My personal religion involves two gods – the god of humanity (who I sometimes call "Humo") and the god of the robot utilitarians (who I sometimes call "Robutil").
When I'm facing a moral crisis, I query my shoulder-Humo and my shoulder-Robutil for their thoughts. Sometimes they say the same thing, and there's no real crisis. For example, some naive young EAs try to be utility monks, donate all their money, never take breaks, only do productive things... but Robutil and Humo both agree that quality intellectual world requires slack and psychological health. (Both to handle crises and to notice subtle things, which you might need, even in emergencies)
If you're an aspiring effective altruist, you should definitely at least be doing all the things that Humo and Robutil agree on. (i.e. get to to the middle point of Tyler Alterman's story here).
But Humo and Robutil in fact disagree on some things, and disagree on emphasis.
They disagree on how much effort you should spend to avoid accidentally recruiting people you don't have much use for.
They disagree on how many people it's acceptable to accidentally fuck up psychologically, while you experiment with new programs to empower and/or recruit them.
They disagree on how hard to push yourself to grow better/stronger/wiser/faster, and how much you should sacrifice to do so.
Humo and Robutil each struggle to understand things differently. Robutil eventually acknowledges you need Slack, but it didn't occur to him initially. His understanding was born in the burnout and tunnel-vision of thousands of young idealists, and Humo eventually (patiently, kindly) saying "I told you so." (Robutil responds "but you didn't provide any arguments about how that maximized utility!". Humo responds "but I said it was obviously unhealthy!" Robutil says "wtf does 'unhealthy' even mean? taboo unhealthy!")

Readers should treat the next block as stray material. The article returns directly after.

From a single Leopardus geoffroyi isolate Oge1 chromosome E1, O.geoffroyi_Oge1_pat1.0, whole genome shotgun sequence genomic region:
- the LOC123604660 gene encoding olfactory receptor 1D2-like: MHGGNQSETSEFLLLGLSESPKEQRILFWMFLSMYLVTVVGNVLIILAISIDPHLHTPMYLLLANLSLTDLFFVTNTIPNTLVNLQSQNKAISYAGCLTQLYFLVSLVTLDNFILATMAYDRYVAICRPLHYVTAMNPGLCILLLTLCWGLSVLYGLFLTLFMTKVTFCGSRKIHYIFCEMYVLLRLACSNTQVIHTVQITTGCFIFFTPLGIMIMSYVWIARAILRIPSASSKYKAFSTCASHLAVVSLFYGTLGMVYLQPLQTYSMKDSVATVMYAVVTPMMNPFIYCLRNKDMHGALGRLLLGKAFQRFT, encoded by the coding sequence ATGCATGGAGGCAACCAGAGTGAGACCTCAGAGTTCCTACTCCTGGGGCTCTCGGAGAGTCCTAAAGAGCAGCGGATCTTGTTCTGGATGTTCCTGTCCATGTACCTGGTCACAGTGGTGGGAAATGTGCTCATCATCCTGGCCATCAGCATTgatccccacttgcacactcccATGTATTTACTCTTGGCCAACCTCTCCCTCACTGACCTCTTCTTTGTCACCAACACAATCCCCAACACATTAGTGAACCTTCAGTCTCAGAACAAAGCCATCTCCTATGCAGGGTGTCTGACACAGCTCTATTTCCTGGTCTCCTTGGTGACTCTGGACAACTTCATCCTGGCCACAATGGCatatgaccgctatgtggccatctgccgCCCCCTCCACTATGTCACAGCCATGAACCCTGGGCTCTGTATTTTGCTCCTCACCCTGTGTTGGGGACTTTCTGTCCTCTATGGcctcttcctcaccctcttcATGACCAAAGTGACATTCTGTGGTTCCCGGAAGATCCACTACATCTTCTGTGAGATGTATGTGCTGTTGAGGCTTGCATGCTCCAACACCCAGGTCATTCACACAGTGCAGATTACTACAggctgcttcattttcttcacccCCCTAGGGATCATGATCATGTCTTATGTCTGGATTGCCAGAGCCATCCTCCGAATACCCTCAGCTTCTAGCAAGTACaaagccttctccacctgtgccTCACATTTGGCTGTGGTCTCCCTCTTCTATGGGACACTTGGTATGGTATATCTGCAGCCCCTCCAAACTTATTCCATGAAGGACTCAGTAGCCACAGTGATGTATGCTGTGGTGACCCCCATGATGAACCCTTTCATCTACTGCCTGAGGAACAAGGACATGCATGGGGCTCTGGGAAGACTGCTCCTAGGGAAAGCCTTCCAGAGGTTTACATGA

It took Robutil longer still to consider that perhaps humans (with their current self-awareness) not only need to prioritize their own wellbeing and your friendships, but that it can be valuable to prioritize them for their own sake, not just as part of a utilitarian calculus, because trying to justify them in utilitarian terms may be a subtly wrong step in the dance that leaves them hollow, burned out for years
(Though Robutil notes that this is likely a temporary state of affairs. A human with sufficiently nuanced self-knowledge can probably wring more utilons out of their wellbeing activities)
Humo struggles to acknowledge that if you spend all your time making sure to uphold deontological commitments to avoid harming the people in your care, then this effort is in fact measured in real human beings who suffer and die because you took longer to scale up your program.
In my headcanon, Humo and Robutil are gods who are old and wise, and they got over their naive struggles long ago. They respect each other as brothers. They understand that each of their perspectives is relevant to the overall project of human flourishing. They don't disagree as much as you'd naively expect, but they speak different languages and emphasize things differently.
Humo might acknowledge that I can't take care of everyone, or even respond compassionately to all the people who show up in my life who I don't have time to help. But he says so with a warm, mournful compassion, whereas Robutil says in with brief, efficient ruthlessness.
I find it useful to query them independently, and to imagine the wise version of each of them as best I can – even if my imagining is but a crude shadow of their idealized platonic selves.